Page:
- Associated Press - Wednesday, January 22, 2014

MADISON, Wis. (AP) - The typical home-owning Wisconsin family would save about $150 a year under property and income tax cuts Gov. Scott Walker plans to outline in his State of the State speech before the Legislature on Wednesday.

In a briefing with reporters on Tuesday, Walker said he will be proposing a property tax cut that would lower the tax bill of a median-valued $151,000 home by $101. He’s also seeking a reduction in the lowest income tax bracket, for individuals who earn up to $10,910, resulting in a tax cut of between $44 and $58.

The two tax cuts - costing about $504 million - would be on top of a $100 million property tax cut and $650 million income tax reduction approved last year. Walker’s tax cut plan will be the centerpiece of his fourth State of the State speech before a joint meeting of the Senate and Assembly.

Republican leaders of the Senate and Assembly praised the plan.

“That’s exciting,” Republican Senate President Mike Ellis said of property tax cut. “That’s fantastic. It’s significant.”

Republican Assembly Speaker Robin Vos said he briefed members of his caucus on the plan, and they were supportive.

“I feel very confident that the Assembly Republican position is going to be pretty closely aligned with the governor’s plan,” Vos said.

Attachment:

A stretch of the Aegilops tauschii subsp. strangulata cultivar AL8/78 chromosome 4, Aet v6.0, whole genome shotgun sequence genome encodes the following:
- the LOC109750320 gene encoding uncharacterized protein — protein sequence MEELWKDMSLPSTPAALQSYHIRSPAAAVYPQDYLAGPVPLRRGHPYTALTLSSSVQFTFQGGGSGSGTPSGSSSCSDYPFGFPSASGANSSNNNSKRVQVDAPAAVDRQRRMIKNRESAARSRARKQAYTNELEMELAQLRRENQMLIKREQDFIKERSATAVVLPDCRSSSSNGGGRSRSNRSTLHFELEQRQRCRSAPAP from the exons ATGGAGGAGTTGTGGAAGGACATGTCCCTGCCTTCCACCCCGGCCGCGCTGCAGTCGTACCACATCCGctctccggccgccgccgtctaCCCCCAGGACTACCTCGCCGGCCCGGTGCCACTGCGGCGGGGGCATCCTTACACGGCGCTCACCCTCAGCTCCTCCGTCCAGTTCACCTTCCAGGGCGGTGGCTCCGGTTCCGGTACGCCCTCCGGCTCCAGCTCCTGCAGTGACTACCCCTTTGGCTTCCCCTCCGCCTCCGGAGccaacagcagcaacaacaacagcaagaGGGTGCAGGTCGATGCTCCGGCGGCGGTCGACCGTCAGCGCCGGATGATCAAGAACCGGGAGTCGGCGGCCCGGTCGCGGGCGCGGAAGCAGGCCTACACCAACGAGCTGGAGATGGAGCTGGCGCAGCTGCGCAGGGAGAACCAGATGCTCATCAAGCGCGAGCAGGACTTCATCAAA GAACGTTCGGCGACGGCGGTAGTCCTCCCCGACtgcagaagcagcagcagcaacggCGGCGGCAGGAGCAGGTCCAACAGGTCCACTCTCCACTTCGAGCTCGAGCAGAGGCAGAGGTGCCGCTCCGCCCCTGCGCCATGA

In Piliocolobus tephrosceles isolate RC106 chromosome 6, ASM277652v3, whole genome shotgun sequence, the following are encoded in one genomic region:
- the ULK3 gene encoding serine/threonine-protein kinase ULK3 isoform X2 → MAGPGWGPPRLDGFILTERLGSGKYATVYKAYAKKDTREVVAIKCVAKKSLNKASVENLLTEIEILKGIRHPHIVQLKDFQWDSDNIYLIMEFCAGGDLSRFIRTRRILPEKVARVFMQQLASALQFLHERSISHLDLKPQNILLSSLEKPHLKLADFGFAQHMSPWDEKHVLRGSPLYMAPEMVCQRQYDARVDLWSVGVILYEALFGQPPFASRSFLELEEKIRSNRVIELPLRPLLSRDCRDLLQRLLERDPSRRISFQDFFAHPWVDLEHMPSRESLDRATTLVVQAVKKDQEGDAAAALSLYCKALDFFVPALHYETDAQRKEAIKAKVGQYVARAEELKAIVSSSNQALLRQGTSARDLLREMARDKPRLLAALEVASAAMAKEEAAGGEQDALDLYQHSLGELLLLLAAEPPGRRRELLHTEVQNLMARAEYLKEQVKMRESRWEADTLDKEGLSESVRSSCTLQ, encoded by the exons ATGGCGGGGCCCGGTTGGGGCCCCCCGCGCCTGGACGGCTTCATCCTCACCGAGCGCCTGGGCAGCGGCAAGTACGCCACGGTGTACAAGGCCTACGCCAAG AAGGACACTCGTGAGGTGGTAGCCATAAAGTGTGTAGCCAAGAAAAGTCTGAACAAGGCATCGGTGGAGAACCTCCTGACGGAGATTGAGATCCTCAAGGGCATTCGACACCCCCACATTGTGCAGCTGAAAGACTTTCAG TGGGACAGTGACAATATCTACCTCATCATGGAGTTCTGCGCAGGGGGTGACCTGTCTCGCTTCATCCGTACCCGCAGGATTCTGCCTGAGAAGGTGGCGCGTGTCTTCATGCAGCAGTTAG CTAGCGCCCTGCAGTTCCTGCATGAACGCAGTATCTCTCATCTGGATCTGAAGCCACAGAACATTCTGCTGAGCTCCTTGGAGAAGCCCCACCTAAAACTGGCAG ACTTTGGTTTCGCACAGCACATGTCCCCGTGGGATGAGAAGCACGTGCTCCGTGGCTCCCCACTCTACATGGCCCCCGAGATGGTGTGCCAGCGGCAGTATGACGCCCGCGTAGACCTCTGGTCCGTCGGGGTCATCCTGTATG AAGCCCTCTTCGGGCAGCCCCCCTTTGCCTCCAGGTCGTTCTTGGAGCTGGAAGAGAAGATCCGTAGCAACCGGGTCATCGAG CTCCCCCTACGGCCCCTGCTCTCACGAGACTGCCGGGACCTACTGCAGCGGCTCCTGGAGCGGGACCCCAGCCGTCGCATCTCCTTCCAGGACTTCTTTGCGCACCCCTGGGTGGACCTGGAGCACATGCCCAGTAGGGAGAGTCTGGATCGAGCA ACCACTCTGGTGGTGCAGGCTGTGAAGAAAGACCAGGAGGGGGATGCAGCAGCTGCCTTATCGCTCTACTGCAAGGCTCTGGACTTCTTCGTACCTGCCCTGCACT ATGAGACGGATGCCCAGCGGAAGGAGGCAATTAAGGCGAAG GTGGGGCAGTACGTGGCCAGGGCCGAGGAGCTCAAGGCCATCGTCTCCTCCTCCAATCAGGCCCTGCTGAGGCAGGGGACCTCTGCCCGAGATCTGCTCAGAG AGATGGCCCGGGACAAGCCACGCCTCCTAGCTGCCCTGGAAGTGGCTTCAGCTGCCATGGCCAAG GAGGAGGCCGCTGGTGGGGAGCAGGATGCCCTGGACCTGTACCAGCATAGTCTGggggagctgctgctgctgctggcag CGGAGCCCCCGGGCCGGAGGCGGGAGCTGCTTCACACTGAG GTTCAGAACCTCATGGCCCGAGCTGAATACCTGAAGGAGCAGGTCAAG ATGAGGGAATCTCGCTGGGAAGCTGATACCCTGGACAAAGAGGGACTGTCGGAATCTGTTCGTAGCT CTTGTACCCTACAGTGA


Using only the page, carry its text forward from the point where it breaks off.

The tax cut proposal comes as Walker faces re-election in November. Walker, who is considering a 2016 run for president, is being challenged by Democrat Mary Burke, a former Trek Bicycle Corp. executive.

Walker will also be ordering the Department of Revenue to update income tax withholding tables, which will result in a typical family of four keeping about $58 more a month. That is money they would have gotten back in their income tax return regardless and isn’t a new tax cut, but it does put more money in people’s pockets starting in April.

Walker said his plan, made possible by tax collections that exceeded original estimates by $912 million, was designed to benefit all taxpayers.

“We’ve got a strong recovery but we want to make sure we don’t leave anybody behind,” Walker said.

Republicans control the Senate and Assembly and can pass whatever they want without a single Democratic vote. Still, Democrats and advocacy groups have been urging Republicans to consider using the surplus for other needs.

Before any tax cuts, Democrats want to restore cuts Walker and Republicans made to public schools and technical colleges, reduce $2 billion in additional bond spending, and lower ongoing spending commitments that create the $725 million shortfall in 2015. That projection does not account for increases in state tax collections, changes in state law or any other factors between now and then that could affect the state’s bottom line.

“For us, we’d like to see tax cuts but we have to make sure that the essential obligations are taken care of,” said Senate Democratic Minority Leader Chris Larson.

Democratic Assembly Minority Leader Peter Barca, who along with Larson met with Walker earlier on Tuesday, said the real test will be how all elements of the plan affect the middle class.

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